ThePipingMart Blog Metals Cast Steel vs Ductile Iron – What’s the Difference

Cast Steel vs Ductile Iron – What’s the Difference

Cast Steel vs Ductile Iron

Cast steel and ductile iron are popular materials used in many fabrication industries, such as construction, automotive, and machinery. These two materials are often compared and contrasted due to their similar properties but also unique differences. As an expert in the field, I will provide valuable information to help you understand the differences and make an informed decision when selecting the best material for your project.

What is Cast Steel?

Cast steel is a metal that has been melted, poured, and cooled to form intricate shapes and components. It is an alloy of iron and carbon with other elements, including chromium, nickel, molybdenum, and manganese. This combination of elements results in greater strength than other metals, such as wrought iron or aluminium. Cast steel also offers superior wear resistance compared to cast iron due to its slow cooling process during production. Its durability makes it ideal for construction, mining equipment manufacturing, railroad locomotive frames, automotive parts production and more.

What is Ductile Iron?

Ductile iron is an alloy of iron and carbon with higher tensile strength, yield strength, and greater ductility than grey cast iron. It also contains small amounts of magnesium and other elements to enhance strength. Ductile iron has excellent corrosion resistance and wear properties, making it ideal for the production of components in many industries, including engineering, automotive, agriculture, oil gas exploration, piping systems and structural applications.

Difference Between Cast Steel and Ductile Iron


Cast steel contains iron, carbon, and other alloying elements such as nickel, chromium, molybdenum, and manganese. The carbon content in cast steel is usually low, leading to higher tensile strength, hardness, and wear resistance. Ductile iron, conversely, mainly contains iron, carbon, and silicon. The carbon content in ductile iron is comparatively higher, which makes it more malleable and easier to cast.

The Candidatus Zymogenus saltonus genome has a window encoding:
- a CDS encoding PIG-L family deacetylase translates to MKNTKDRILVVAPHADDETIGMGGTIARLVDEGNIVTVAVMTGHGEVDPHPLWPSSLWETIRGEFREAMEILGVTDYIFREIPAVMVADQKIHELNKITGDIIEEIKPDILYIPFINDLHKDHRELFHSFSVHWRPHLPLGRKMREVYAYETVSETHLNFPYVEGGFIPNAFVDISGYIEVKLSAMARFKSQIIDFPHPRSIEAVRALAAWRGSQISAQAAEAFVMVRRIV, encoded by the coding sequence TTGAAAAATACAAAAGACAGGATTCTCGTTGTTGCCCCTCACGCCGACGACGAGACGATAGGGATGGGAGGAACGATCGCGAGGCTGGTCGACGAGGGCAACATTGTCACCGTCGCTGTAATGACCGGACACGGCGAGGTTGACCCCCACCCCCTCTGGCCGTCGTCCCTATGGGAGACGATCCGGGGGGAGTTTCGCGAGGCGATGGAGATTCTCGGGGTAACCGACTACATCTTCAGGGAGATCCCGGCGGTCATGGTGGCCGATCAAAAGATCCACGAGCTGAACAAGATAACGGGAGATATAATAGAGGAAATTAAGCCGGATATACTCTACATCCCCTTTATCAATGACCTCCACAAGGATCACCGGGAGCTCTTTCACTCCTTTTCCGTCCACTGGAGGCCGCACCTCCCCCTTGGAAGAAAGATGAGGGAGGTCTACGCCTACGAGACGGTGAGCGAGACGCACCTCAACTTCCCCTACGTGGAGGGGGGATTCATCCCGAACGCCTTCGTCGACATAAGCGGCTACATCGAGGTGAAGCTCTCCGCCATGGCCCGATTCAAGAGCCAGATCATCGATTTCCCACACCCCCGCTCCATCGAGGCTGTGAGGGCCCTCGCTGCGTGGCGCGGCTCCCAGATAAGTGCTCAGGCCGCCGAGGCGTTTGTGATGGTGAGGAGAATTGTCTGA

Mechanical Properties

Cast steel exhibits high tensile strength, excellent impact and wear resistance, and good plasticity. It’s often used in critical applications where strength is a significant factor, such as bridges, pipes, and pressure vessels. Ductile iron is popular for its high strength, oxidative stability, and ductility. It’s commonly used in automotive components such as brake rotors, camshafts, and gears.

Corrosion Resistance

Cast steel is known for its corrosion resistance, making it ideal for harsh environments such as offshore oil rigs and marine applications. However, adding elements such as molybdenum, chromium, and nickel can enhance its corrosion resistance. On the other hand, ductile iron is susceptible to rust as it’s mainly composed of iron. However, adding epoxy, paint, or galvanization coatings can protect it from corrosion.


Cast steel has poor machinability, but it can be improved by using special tooling and techniques. It’s challenging to cut due to its high hardness and brittle nature. Ductile iron is relatively easy to machine due to its lower hardness, but it produces more graphite flakes that can wear down tooling.


Cast steel is generally more expensive than ductile iron due to the additional alloying elements. Ductile iron is widely used in many automotive components due to its lower cost and excellent machinability. On the other hand, cast steel is used in critical applications where strength and durability are essential.


Cast steel and ductile iron are important materials used in various industries for different applications. While they have similar properties, they also have unique differences that directly impact their performance. Choosing the right material depends on the specific needs of your project, such as the level of strength, corrosion resistance, and machinability required. As a rule of thumb, cast steel is used in critical and challenging applications where high strength and toughness are vital. Ductile iron is more affordable and easier to cast, making it ideal for automotive and machinery parts. Understanding the differences between these materials will help you make a wise decision when selecting the best material for your project.

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